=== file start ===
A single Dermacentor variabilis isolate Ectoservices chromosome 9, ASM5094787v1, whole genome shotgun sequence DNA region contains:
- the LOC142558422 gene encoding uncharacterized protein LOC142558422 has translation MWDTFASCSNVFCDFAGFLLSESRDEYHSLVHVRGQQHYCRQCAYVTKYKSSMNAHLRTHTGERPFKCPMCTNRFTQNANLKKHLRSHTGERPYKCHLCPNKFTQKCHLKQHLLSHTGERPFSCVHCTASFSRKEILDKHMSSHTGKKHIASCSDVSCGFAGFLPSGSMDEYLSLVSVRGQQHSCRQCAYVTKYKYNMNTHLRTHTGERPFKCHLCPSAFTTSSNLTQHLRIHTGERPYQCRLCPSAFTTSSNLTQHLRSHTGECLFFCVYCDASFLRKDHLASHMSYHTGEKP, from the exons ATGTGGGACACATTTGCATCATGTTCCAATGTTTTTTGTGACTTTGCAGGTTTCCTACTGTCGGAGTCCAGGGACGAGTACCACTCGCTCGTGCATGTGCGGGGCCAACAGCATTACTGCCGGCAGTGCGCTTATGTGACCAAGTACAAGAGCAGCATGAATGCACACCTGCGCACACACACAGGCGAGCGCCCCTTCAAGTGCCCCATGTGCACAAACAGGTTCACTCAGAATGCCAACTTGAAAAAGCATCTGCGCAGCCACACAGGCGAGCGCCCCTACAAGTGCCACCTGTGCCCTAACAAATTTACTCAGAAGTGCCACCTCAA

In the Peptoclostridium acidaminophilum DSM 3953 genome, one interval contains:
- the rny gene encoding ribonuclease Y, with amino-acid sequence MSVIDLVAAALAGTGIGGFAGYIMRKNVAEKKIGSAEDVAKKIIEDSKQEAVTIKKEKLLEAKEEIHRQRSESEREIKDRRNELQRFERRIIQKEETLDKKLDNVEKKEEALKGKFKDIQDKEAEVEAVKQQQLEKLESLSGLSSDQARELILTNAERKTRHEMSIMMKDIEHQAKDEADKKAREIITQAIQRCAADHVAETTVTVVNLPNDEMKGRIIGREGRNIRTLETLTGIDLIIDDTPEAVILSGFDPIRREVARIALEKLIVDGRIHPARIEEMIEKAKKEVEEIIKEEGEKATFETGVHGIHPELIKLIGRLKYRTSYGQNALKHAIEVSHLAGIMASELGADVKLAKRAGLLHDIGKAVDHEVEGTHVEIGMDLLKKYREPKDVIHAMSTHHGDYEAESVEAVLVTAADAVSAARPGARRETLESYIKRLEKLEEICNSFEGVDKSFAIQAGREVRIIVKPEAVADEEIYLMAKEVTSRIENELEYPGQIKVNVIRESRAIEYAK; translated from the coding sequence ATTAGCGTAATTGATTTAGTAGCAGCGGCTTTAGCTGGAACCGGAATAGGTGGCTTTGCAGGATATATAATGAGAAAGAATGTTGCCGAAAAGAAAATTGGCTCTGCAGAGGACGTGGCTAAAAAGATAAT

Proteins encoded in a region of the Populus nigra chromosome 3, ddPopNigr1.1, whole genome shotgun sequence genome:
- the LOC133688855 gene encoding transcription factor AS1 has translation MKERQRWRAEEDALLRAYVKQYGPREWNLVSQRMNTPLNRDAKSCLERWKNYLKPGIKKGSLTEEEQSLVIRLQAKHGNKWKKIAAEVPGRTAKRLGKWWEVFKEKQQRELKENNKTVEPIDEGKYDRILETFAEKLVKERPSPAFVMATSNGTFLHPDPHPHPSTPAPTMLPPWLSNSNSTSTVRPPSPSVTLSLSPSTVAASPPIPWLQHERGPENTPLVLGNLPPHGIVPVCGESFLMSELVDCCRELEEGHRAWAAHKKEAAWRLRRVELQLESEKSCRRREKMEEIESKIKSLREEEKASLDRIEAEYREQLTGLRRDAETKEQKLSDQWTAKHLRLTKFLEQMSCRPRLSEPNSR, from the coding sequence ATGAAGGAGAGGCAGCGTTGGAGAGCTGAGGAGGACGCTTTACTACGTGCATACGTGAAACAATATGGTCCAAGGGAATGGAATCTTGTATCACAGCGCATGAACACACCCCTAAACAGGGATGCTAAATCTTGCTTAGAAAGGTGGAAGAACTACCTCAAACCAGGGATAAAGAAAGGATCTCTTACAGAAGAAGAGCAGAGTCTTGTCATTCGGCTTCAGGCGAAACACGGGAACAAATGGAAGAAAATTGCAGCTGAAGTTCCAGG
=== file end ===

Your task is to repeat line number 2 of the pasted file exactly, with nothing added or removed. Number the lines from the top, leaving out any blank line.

- the LOC142558422 gene encoding uncharacterized protein LOC142558422 has translation MWDTFASCSNVFCDFAGFLLSESRDEYHSLVHVRGQQHYCRQCAYVTKYKSSMNAHLRTHTGERPFKCPMCTNRFTQNANLKKHLRSHTGERPYKCHLCPNKFTQKCHLKQHLLSHTGERPFSCVHCTASFSRKEILDKHMSSHTGKKHIASCSDVSCGFAGFLPSGSMDEYLSLVSVRGQQHSCRQCAYVTKYKYNMNTHLRTHTGERPFKCHLCPSAFTTSSNLTQHLRIHTGERPYQCRLCPSAFTTSSNLTQHLRSHTGECLFFCVYCDASFLRKDHLASHMSYHTGEKP, from the exons ATGTGGGACACATTTGCATCATGTTCCAATGTTTTTTGTGACTTTGCAGGTTTCCTACTGTCGGAGTCCAGGGACGAGTACCACTCGCTCGTGCATGTGCGGGGCCAACAGCATTACTGCCGGCAGTGCGCTTATGTGACCAAGTACAAGAGCAGCATGAATGCACACCTGCGCACACACACAGGCGAGCGCCCCTTCAAGTGCCCCATGTGCACAAACAGGTTCACTCAGAATGCCAACTTGAAAAAGCATCTGCGCAGCCACACAGGCGAGCGCCCCTACAAGTGCCACCTGTGCCCTAACAAATTTACTCAGAAGTGCCACCTCAA